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Jenny Odell and the Quest to Log Off

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One condition of being logged on is to submit yourself to a confusing line of questioning: How do we know you’re real? Can you account for your sentience? Are you able to find the three matching stoplights in this grid of grainy images? Fulfilling these requests has become so routine that we barely reckon with the underlying question: Are you even a human?

The Internet’s persistent and growing sense of fakeness is nothing new. In 2013, after noticing the potential for site traffic to be dominated by bots, engineers at YouTube coined a term for the moment when they would no longer be able to distinguish human from nonhuman activity: “the Inversion.” Maybe we’ve already reached that threshold, and maybe we don’t care that much. Every day we are faced with a mirage of fast-moving feeds, and the constant effort to make money off the Internet’s users (us) has only amplified the confusion as an increasing number of stakeholders attempt to capture and define our wants, creating more and more automated activities and algorithmic interactions. It has also produced a ton of crap—in our minds, on the Web, and in our world.

Jenny Odell, a visual artist, writer, and Stanford design lecturer, is a spelunker of this massive, ever-growing dump. Her projects, ranging from investigative journalism to performance art, are driven by what she calls her “strange fascination with the utter garbage of the internet.” For example, her 2017 photo essay “There’s No Such Thing as a Free Watch” examines the strange junk and scams that proliferate in social-media marketplaces, following the clues left behind, from North America to Asia, by an Instagram ad offering a free luxury timepiece. We find ourselves traversing vast spaces, real and imagined: retail websites stitched together from pilfered images, factories in China supplying a legion of wristwatch peddlers, direct-message threads with unrepentant Instagram hustlers. Fake brands, identities, and products are in constant gestation. The watch, Odell tells us, is just a “physical witness” to all the machinations and “shifting winds” of the various economic interests in pursuit of our eyeballs and wallets. These snake-oil salesmen are as real and integral to the global economy today as the people who make money in more traditional ways.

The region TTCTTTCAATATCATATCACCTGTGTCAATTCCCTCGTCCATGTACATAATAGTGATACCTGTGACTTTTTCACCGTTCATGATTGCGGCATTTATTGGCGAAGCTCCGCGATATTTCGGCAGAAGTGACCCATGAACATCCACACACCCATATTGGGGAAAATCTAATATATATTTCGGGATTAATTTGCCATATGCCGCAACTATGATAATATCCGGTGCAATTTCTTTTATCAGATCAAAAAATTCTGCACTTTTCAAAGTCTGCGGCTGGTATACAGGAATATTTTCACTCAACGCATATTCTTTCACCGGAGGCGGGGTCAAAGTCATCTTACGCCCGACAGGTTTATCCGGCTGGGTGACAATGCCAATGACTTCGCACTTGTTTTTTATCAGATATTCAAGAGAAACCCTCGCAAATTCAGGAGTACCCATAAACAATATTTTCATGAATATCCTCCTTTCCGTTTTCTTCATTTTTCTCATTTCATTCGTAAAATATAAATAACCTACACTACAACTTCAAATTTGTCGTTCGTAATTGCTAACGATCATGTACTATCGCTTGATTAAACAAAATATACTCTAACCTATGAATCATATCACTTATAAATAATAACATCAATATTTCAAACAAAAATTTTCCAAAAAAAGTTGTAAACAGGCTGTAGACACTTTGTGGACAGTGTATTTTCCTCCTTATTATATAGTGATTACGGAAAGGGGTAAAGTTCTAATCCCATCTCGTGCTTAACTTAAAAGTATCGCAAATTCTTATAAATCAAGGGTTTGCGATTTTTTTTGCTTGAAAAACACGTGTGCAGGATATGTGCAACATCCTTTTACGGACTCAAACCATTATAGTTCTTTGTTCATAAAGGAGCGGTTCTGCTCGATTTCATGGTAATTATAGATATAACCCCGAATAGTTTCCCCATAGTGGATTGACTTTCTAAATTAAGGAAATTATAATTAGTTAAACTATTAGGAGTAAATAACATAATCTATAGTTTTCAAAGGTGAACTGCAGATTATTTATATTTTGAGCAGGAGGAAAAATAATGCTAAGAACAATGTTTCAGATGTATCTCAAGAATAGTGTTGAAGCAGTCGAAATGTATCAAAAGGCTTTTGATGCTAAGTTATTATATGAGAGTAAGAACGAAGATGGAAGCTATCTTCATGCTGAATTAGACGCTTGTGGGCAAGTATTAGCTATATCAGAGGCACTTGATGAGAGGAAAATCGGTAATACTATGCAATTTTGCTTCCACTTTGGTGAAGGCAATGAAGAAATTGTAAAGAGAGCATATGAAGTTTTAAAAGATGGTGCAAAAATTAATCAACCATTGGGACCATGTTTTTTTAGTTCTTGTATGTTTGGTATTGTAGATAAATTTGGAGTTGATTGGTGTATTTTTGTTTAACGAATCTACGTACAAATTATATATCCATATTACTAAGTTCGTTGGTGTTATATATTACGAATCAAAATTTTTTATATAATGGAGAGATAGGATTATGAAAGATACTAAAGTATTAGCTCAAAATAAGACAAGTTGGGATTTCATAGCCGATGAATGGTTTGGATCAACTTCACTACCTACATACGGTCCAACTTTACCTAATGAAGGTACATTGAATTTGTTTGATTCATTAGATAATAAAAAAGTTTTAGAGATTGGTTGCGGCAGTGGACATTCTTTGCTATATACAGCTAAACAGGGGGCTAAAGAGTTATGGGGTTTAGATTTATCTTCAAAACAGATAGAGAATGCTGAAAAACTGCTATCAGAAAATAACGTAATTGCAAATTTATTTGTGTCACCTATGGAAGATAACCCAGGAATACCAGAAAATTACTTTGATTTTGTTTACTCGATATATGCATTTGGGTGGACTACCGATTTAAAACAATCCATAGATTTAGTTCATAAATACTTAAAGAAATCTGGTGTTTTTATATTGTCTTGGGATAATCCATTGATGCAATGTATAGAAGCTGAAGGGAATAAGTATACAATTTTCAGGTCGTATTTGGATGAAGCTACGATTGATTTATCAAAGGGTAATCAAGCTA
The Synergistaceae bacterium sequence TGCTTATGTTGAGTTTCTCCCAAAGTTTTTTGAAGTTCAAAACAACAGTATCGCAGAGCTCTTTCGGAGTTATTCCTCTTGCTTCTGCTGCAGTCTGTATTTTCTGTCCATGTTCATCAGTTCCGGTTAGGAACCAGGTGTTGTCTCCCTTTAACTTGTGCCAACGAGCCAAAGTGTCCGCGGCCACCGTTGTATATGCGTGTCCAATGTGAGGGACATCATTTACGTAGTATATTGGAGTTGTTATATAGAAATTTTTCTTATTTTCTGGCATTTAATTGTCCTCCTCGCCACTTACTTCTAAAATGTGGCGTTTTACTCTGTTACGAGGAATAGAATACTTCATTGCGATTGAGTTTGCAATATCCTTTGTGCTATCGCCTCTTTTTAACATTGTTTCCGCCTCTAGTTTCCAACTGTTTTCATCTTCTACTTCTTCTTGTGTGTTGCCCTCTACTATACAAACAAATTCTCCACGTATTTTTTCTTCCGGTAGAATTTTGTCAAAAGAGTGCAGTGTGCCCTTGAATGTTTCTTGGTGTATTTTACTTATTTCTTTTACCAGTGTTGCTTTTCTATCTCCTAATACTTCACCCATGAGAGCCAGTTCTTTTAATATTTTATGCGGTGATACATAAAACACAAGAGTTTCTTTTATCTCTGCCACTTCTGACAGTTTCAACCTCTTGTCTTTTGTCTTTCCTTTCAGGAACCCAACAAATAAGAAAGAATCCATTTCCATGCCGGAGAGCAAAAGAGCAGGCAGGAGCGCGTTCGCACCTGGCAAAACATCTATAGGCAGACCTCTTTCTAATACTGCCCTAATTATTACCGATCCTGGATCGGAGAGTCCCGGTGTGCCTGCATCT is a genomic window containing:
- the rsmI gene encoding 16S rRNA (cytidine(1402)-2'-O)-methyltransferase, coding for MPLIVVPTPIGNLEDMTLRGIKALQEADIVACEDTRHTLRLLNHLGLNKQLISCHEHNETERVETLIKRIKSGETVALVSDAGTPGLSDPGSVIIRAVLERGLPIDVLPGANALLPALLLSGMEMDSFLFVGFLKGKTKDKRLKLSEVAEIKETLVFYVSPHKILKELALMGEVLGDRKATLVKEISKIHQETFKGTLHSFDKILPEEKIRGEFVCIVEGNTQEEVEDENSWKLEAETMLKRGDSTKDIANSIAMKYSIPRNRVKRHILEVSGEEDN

Odell’s new book, How to Do Nothing: Resisting the Attention Economy, describes itself as a “field guide” for navigating this spiderweb of digital commerce. But it is also about finding a way to escape from it, to create more meaningful forms of work, relationships, and selves in the face of such an onslaught of fabrication. The book expands on a talk she gave at the art and technology conference Eyeo; in it, she weaves stories about her family, her love of bird-watching, Gilles Deleuze’s idea of the “right to say nothing,” and the importance of public space into lessons about how to live “in a world where our value is determined by our productivity.” Tying all these ideas together is Odell’s notion that in the face of capitalist optimization, “doing nothing” is “an act of political resistance.” Through our inactivity, she insists, we will be able to recover a more humane world in an accelerating age of commodification.

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